In the aftermath of the Sept. 11 terrorist attacks, automakers, suppliers and dealers tried to adapt to new ground rules.
Travel plans changed and executives stayed put. Wolfgang Reitzle, chairman of Ford Motor Co.'s Premier Automotive Group, is one of the industry's most traveled executives. But Reitzle was in Premier Automotive's London office in a videoconference that lasted until midnight one night last week because he wouldn't fly to Detroit for a monthly meeting.
From Tysons Corner, Va., across the heartland to Cerritos, Calif., dealer showrooms were deserted, and dealership employees worried about paying their bills.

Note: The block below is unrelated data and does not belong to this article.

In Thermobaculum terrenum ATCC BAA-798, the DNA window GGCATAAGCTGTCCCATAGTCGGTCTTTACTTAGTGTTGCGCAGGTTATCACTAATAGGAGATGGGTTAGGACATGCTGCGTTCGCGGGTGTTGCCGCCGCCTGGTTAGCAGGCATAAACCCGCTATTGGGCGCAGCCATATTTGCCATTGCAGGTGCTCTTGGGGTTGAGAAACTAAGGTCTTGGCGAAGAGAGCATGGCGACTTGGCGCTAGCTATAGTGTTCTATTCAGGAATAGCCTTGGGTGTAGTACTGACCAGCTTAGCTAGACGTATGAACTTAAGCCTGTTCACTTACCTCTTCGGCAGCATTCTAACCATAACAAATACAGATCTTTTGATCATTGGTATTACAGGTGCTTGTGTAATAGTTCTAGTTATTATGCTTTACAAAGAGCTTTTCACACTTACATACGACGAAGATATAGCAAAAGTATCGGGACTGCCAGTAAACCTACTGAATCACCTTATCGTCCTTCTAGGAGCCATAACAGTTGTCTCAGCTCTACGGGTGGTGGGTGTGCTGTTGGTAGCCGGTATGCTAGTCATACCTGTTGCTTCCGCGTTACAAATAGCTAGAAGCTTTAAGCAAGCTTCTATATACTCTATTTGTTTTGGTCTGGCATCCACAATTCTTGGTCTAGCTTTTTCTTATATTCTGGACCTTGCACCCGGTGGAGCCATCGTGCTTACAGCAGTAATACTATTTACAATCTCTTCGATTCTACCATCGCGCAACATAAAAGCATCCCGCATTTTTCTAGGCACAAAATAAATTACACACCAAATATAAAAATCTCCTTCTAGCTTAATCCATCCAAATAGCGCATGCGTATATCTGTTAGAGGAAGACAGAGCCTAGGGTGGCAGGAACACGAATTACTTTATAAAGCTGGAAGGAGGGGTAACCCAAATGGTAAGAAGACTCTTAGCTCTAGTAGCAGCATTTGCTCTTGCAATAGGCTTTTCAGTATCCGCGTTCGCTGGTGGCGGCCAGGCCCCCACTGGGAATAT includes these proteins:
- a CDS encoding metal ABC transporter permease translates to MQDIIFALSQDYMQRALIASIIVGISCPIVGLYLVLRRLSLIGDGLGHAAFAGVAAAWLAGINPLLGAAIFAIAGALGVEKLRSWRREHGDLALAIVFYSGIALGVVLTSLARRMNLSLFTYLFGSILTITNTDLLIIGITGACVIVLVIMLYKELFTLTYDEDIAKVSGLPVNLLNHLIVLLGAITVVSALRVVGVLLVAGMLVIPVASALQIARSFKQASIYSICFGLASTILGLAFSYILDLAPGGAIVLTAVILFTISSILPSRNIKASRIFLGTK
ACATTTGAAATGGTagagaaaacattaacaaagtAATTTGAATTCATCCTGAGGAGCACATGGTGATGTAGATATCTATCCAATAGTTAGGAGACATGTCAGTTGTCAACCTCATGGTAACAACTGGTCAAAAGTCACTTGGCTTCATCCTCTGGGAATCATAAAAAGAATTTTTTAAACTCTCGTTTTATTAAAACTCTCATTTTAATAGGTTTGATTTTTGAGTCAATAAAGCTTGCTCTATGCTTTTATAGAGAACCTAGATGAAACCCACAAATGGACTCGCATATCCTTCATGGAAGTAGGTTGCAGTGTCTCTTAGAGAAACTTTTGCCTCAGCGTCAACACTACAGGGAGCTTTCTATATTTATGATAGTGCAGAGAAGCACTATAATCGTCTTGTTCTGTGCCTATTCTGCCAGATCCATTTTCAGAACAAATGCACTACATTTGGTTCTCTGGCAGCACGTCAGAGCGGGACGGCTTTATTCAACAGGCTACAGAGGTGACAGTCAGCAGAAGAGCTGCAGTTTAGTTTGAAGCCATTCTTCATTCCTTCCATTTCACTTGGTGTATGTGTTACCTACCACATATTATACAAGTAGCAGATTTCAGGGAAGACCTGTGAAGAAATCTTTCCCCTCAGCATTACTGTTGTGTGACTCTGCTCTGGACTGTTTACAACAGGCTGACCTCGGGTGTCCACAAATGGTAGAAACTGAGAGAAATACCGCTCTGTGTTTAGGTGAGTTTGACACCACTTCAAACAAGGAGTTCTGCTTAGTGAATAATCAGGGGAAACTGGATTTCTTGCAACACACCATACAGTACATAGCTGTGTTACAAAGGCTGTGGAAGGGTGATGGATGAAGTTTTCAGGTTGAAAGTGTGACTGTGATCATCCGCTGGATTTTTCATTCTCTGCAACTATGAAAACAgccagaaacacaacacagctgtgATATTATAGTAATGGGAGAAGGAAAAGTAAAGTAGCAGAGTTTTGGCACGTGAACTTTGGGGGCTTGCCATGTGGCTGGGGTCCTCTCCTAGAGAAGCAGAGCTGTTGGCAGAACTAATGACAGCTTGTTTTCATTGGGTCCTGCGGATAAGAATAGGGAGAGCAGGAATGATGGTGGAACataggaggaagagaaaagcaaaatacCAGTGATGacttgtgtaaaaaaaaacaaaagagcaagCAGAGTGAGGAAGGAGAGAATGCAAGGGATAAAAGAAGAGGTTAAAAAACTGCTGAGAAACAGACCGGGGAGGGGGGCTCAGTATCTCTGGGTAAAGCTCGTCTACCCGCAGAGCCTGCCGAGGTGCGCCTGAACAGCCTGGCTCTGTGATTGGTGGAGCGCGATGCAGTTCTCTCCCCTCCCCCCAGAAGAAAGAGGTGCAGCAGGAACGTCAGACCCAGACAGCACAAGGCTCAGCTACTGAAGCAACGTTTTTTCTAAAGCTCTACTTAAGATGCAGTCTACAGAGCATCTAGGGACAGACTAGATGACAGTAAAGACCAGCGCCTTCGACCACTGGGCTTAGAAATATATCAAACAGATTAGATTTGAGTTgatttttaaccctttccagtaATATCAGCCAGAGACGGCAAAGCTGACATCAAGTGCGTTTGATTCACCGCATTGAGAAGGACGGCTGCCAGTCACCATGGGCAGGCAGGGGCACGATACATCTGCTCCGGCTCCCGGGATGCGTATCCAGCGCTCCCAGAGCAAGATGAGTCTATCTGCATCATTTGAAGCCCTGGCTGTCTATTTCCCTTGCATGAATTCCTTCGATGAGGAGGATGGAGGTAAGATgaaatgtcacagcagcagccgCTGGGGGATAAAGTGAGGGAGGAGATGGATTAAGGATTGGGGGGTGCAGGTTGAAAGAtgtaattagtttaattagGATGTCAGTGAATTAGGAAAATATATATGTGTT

Some automakers went to great lengths to lure customers back to the showroom, including Ford and General Motors, which announced hefty new retail incentives.
There also were random acts of kindness and understanding. The Big 3 waived the penalties that suppliers normally pay when parts are shipped late to factories, and the Chrysler group dropped its sales quotas for dealers.
Everywhere, uncertainty about the future - including the likelihood of prolonged military action and a sharper economic downturn - kept Americans from thinking about buying cars and trucks - at least for the short term.